This article sums up my experience studying for, taking, and passing the ISSA Strength and Conditioning Certification exam, including my knowledge as a fitness professional and strength and conditioning coach for over a decade.
I answer the following questions in this ISSA review:
- Is ISSA worth it?
- What are the costs of the ISSA exam and study materials?
- What information is covered in the ISSA Strength and Conditioning Certification?
- How does the ISSA certification compare to the other certs out there
- How hard is the ISSA Strength and Conditioning final exam?
- What are the pros and cons of the ISSA Strength and Conditioning Certification?
I’ve been a certified personal trainer and strength and conditioning coach for many years and my team of coaches at PT Pioneer has many strength and conditioning certifications, so we have a broad view of how these certs compare to each other and which certifications organizations like to see on a resume.
If you want to figure out the best personal trainer certification for you to kick off your strength and conditioning career, be sure to take my quiz and find out.
Let’s get into it.
What is the ISSA Strength and Conditioning Certification?
The ISSA Strength & Conditioning Certification aims at teaching you how to help athletes build endurance, strength, power, and speed.
Key points covered in the ISSA Strength and Conditioning Certification include:
- How to apply the principles of metabolism, body mechanics, and anatomy to help athletes of any level reach their optimal performance
- Understand the athlete anatomy and how body mechanics and structure influence energy and performance levels
- Learn how to communicate exercise instruction and benefits to your clients
- Get the tools to develop personalized fitness programs intended to increase endurance, strength, power, and speed
- How to apply the principles of nutrition and supplementation as they relate to each individual athlete
- Learn to identify the strains of over-training and how to prevent injuries
- How to properly perform fitness assessments and monitor an athlete’s progress and growth
- Learn the fundamentals of sports psychology and how to mentally prepare athletes to overcome hurdles and perform to their highest ability
ISSA Strength and Conditioning Certification General Information
- Exam cost: $639.24
- Study material cost: $53.27/month for 12 months
- Prerequisites: High School Diploma, CPR/AED
- Exam passing score: 75% on each section
- Exam pass rate: 90%
- Average completion time: 3-4 months
ISSA credibility and reputation
The International Sports Science Association (ISSA) has set a high standard for their certifications since the organization was formed in 1988 with the goal of fighting back against physical decline across the world.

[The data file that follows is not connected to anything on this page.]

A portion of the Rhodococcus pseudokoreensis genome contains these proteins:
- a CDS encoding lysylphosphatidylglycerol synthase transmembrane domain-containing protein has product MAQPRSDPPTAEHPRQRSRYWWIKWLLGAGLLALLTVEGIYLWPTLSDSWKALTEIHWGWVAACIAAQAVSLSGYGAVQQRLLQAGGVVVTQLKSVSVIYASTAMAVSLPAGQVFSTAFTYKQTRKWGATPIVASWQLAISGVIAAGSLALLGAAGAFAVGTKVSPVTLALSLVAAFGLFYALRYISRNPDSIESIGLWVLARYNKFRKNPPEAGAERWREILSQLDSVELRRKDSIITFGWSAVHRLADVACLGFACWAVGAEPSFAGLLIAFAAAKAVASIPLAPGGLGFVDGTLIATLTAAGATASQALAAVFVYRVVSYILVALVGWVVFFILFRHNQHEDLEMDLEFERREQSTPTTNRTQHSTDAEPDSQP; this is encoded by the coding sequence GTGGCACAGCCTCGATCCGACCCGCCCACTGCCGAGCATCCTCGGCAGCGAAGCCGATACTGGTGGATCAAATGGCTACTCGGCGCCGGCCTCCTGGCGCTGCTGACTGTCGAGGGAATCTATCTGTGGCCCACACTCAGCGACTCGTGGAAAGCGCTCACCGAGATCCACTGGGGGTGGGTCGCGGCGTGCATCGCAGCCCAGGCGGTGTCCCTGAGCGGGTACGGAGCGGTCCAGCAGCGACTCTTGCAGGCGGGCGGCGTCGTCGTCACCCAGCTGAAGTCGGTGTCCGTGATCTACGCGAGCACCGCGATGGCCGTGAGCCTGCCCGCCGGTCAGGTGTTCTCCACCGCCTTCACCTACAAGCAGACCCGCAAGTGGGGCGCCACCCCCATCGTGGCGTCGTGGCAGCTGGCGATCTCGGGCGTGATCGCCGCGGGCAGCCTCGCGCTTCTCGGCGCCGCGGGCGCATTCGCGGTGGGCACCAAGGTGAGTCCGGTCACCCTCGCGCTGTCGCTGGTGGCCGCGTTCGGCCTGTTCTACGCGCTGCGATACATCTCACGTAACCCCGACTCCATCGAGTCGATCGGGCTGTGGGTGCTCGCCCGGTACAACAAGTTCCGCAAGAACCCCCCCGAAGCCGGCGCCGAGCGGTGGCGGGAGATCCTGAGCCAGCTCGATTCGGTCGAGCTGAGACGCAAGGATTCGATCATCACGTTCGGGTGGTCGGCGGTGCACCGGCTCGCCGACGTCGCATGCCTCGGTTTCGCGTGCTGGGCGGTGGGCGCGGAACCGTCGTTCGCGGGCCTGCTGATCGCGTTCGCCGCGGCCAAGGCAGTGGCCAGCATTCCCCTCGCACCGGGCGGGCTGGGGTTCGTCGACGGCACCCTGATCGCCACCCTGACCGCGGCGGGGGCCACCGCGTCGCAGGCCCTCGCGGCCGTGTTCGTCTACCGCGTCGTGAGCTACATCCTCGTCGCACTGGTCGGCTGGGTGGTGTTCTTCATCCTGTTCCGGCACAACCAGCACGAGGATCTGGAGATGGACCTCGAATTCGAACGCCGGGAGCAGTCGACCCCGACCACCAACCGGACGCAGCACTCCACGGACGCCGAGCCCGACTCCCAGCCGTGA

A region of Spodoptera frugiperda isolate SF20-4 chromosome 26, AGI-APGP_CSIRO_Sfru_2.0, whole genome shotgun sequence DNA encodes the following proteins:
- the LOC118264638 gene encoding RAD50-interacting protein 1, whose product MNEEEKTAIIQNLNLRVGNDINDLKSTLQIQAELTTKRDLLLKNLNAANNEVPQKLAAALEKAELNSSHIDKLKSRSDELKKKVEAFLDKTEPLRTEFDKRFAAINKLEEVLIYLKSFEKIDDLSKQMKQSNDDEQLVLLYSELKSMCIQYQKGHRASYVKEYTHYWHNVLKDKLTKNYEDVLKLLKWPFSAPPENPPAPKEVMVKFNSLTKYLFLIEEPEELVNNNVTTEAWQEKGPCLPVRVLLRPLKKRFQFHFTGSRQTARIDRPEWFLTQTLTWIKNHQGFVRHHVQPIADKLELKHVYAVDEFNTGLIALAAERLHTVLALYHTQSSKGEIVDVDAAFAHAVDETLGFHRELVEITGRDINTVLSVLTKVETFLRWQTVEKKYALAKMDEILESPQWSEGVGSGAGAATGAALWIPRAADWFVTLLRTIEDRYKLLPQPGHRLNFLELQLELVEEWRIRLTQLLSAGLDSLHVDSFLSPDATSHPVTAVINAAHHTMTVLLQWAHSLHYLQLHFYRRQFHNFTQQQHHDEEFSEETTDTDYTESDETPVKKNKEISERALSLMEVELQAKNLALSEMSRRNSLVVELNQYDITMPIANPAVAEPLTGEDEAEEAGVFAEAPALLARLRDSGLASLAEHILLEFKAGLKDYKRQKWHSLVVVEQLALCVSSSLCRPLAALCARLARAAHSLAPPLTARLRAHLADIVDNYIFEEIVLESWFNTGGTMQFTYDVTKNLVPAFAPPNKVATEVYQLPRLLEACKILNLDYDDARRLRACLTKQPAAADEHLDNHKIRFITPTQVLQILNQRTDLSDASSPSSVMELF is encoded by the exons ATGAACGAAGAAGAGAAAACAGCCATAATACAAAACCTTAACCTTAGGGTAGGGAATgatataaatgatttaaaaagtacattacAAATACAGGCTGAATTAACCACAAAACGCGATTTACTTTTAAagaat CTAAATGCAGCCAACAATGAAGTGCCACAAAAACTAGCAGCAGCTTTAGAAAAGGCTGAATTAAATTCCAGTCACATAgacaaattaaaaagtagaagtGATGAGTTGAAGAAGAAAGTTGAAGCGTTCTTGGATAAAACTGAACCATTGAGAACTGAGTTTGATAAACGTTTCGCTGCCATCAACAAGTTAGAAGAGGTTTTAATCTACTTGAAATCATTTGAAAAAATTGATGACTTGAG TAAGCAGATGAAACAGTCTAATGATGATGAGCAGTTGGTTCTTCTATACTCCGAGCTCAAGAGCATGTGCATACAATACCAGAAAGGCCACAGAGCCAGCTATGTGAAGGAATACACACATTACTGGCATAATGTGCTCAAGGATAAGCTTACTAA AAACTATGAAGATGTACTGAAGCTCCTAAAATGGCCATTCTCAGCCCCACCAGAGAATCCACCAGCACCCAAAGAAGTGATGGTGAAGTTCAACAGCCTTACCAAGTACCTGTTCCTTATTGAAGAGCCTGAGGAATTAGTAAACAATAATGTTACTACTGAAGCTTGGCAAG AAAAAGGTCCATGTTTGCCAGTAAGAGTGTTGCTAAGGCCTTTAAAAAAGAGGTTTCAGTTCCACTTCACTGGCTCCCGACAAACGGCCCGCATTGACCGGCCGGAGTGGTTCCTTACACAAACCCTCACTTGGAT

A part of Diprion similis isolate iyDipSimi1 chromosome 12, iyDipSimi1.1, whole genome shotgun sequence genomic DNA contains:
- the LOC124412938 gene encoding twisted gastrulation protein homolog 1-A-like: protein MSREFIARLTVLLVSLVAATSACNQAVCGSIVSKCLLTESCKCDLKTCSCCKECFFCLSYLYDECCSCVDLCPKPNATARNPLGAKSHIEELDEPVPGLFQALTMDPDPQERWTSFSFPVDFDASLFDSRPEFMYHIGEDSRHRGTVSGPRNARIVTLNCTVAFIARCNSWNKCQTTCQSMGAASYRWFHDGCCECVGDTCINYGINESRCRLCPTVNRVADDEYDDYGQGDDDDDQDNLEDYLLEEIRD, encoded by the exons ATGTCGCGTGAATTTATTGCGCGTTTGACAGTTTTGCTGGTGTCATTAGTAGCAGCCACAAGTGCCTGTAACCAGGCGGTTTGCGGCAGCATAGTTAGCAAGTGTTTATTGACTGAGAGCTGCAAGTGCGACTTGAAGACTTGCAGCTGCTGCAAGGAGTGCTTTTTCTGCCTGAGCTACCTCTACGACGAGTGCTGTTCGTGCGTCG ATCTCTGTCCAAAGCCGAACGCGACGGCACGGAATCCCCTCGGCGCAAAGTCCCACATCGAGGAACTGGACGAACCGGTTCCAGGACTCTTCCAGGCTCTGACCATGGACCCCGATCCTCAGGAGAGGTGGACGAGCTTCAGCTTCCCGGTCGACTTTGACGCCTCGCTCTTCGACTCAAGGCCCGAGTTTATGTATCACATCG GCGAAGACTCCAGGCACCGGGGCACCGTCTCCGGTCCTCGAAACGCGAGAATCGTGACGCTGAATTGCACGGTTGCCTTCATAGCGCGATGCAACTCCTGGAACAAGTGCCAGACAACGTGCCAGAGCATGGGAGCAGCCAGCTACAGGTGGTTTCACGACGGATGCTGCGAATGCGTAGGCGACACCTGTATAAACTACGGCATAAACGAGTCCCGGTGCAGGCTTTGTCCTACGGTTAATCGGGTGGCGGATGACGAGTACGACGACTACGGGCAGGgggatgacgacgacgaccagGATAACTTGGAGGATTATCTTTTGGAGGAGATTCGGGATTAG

The International Sports Sciences Association has also certified over 200,000 fitness professionals since its inception.
ISSA was the first organization to offer the top online certifications (through the distance education accrediting commission) and they now have the greatest number of NCCA accredited certifications of any organization.
The National Commission for Certifying Agencies (NCCA) is the highest standard that sets the bar in terms of quality when it comes to fitness certifications. While not all gyms and facilities require a NCCA-accredited certification, they always prefer one over a cert without the NCCA’s gold stamp of approval.
In my experience, ISSA is well respected among employers in the fitness industry. Aside from the ISSA SSC, the ISSA personal trainer certification is among the personal trainer certifications sought-after by gyms.
Is the ISSA Strength & Conditioning Certification worth it?
The ISSA Strength and Conditioning certification is worth it, especially for those who are looking for multiple certifications, because they provide a lot of value for the price you pay and their certs are top notch.
Using their BOGO deal, you can get two certifications for the price of one. I always recommend coaches and trainers look at both nutrition and training certifications together as it allows you to be one stop shop for athletes and have the authority to be able to discuss nutrition as well as training. Normally that would cost twice as much, but not with ISSA.
Make sure to double check their website because no good deal lasts forever.
- Can re-take the test for free
- Comprehensive easy-to-understand textbook
- Elite Trainer package offers the best value in the fitness industry
- Not as well known as NSCA CSCS
- Assessments and weightlifting coverage could be better
- More expensive by itself than other certs
Another aspect I like about ISSA is how easy it is to go through their certification process at home. Everything from the textbook to the study program, to the test and CPR/AED certification is all available online, unlike other organizations that make you pay extra for each of these things.
ISSA vs other top Strength & Conditioning certifications
There are many other certifications aimed to increase athlete performance.
ISSA’s main strength and conditioning rival is the National Strength and Conditioning Association’s (NSCA) Certified Strength and Conditioning Specialist (CSCS).
The NSCA is the hardest certification test, but it’s also the most highly regarded, and is exclusively recommended for those who want to be strength and conditioning coaches at collegiate and pro levels.